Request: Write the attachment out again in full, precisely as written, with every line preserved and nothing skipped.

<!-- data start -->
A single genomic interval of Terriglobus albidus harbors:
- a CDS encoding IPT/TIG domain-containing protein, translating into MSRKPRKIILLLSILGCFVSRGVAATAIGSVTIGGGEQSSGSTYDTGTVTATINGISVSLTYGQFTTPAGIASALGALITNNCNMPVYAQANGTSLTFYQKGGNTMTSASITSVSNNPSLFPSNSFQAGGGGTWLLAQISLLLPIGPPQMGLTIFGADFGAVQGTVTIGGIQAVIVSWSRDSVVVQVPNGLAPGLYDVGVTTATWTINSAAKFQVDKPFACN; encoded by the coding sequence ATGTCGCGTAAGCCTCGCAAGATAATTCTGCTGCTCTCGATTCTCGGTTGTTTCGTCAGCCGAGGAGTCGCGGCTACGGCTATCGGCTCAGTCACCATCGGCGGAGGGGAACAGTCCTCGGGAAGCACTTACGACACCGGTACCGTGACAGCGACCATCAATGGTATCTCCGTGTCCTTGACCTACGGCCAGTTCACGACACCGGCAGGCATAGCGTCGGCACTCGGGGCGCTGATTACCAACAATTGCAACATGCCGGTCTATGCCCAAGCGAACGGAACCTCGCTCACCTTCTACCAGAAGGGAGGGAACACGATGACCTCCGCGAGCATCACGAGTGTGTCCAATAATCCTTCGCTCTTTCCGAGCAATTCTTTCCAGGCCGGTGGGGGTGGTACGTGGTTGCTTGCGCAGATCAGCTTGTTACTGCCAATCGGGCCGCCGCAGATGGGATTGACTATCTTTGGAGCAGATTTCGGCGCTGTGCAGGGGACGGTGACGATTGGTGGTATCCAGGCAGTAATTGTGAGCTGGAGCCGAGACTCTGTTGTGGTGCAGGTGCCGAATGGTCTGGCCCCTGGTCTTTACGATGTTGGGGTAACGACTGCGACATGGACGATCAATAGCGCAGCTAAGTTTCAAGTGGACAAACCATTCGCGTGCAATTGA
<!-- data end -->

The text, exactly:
A single genomic interval of Terriglobus albidus harbors:
- a CDS encoding IPT/TIG domain-containing protein, translating into MSRKPRKIILLLSILGCFVSRGVAATAIGSVTIGGGEQSSGSTYDTGTVTATINGISVSLTYGQFTTPAGIASALGALITNNCNMPVYAQANGTSLTFYQKGGNTMTSASITSVSNNPSLFPSNSFQAGGGGTWLLAQISLLLPIGPPQMGLTIFGADFGAVQGTVTIGGIQAVIVSWSRDSVVVQVPNGLAPGLYDVGVTTATWTINSAAKFQVDKPFACN; encoded by the coding sequence ATGTCGCGTAAGCCTCGCAAGATAATTCTGCTGCTCTCGATTCTCGGTTGTTTCGTCAGCCGAGGAGTCGCGGCTACGGCTATCGGCTCAGTCACCATCGGCGGAGGGGAACAGTCCTCGGGAAGCACTTACGACACCGGTACCGTGACAGCGACCATCAATGGTATCTCCGTGTCCTTGACCTACGGCCAGTTCACGACACCGGCAGGCATAGCGTCGGCACTCGGGGCGCTGATTACCAACAATTGCAACATGCCGGTCTATGCCCAAGCGAACGGAACCTCGCTCACCTTCTACCAGAAGGGAGGGAACACGATGACCTCCGCGAGCATCACGAGTGTGTCCAATAATCCTTCGCTCTTTCCGAGCAATTCTTTCCAGGCCGGTGGGGGTGGTACGTGGTTGCTTGCGCAGATCAGCTTGTTACTGCCAATCGGGCCGCCGCAGATGGGATTGACTATCTTTGGAGCAGATTTCGGCGCTGTGCAGGGGACGGTGACGATTGGTGGTATCCAGGCAGTAATTGTGAGCTGGAGCCGAGACTCTGTTGTGGTGCAGGTGCCGAATGGTCTGGCCCCTGGTCTTTACGATGTTGGGGTAACGACTGCGACATGGACGATCAATAGCGCAGCTAAGTTTCAAGTGGACAAACCATTCGCGTGCAATTGA